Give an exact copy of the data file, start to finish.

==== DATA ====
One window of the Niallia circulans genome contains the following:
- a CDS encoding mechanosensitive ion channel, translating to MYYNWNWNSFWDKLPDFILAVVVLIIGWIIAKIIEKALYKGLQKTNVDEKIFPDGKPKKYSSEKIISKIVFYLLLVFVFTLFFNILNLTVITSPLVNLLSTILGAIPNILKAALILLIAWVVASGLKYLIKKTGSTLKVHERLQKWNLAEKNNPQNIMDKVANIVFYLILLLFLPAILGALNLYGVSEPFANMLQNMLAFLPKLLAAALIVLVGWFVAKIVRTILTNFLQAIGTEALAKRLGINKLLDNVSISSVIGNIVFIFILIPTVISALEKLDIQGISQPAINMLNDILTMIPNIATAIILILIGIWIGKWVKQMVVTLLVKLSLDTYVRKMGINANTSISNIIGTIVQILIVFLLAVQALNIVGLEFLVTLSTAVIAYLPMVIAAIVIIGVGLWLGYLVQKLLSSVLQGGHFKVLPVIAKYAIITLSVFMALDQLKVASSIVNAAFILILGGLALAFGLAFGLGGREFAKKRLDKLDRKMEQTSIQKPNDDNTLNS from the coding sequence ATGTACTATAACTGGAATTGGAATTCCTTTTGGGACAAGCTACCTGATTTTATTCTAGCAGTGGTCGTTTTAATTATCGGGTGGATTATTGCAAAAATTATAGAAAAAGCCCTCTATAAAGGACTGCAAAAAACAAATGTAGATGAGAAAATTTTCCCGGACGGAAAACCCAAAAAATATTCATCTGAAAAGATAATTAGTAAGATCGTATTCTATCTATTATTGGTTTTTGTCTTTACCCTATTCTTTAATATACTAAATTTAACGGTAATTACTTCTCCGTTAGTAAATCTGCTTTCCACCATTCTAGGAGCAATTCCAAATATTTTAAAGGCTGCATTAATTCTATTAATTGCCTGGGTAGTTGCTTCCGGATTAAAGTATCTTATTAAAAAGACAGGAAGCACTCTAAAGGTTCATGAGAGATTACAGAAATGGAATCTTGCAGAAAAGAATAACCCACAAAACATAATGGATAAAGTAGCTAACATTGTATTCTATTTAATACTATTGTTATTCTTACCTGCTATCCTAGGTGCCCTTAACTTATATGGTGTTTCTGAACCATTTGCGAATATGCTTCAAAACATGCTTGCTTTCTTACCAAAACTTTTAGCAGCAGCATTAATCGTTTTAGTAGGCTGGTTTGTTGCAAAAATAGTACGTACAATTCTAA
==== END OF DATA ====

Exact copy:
One window of the Niallia circulans genome contains the following:
- a CDS encoding mechanosensitive ion channel, translating to MYYNWNWNSFWDKLPDFILAVVVLIIGWIIAKIIEKALYKGLQKTNVDEKIFPDGKPKKYSSEKIISKIVFYLLLVFVFTLFFNILNLTVITSPLVNLLSTILGAIPNILKAALILLIAWVVASGLKYLIKKTGSTLKVHERLQKWNLAEKNNPQNIMDKVANIVFYLILLLFLPAILGALNLYGVSEPFANMLQNMLAFLPKLLAAALIVLVGWFVAKIVRTILTNFLQAIGTEALAKRLGINKLLDNVSISSVIGNIVFIFILIPTVISALEKLDIQGISQPAINMLNDILTMIPNIATAIILILIGIWIGKWVKQMVVTLLVKLSLDTYVRKMGINANTSISNIIGTIVQILIVFLLAVQALNIVGLEFLVTLSTAVIAYLPMVIAAIVIIGVGLWLGYLVQKLLSSVLQGGHFKVLPVIAKYAIITLSVFMALDQLKVASSIVNAAFILILGGLALAFGLAFGLGGREFAKKRLDKLDRKMEQTSIQKPNDDNTLNS from the coding sequence ATGTACTATAACTGGAATTGGAATTCCTTTTGGGACAAGCTACCTGATTTTATTCTAGCAGTGGTCGTTTTAATTATCGGGTGGATTATTGCAAAAATTATAGAAAAAGCCCTCTATAAAGGACTGCAAAAAACAAATGTAGATGAGAAAATTTTCCCGGACGGAAAACCCAAAAAATATTCATCTGAAAAGATAATTAGTAAGATCGTATTCTATCTATTATTGGTTTTTGTCTTTACCCTATTCTTTAATATACTAAATTTAACGGTAATTACTTCTCCGTTAGTAAATCTGCTTTCCACCATTCTAGGAGCAATTCCAAATATTTTAAAGGCTGCATTAATTCTATTAATTGCCTGGGTAGTTGCTTCCGGATTAAAGTATCTTATTAAAAAGACAGGAAGCACTCTAAAGGTTCATGAGAGATTACAGAAATGGAATCTTGCAGAAAAGAATAACCCACAAAACATAATGGATAAAGTAGCTAACATTGTATTCTATTTAATACTATTGTTATTCTTACCTGCTATCCTAGGTGCCCTTAACTTATATGGTGTTTCTGAACCATTTGCGAATATGCTTCAAAACATGCTTGCTTTCTTACCAAAACTTTTAGCAGCAGCATTAATCGTTTTAGTAGGCTGGTTTGTTGCAAAAATAGTACGTACAATTCTAA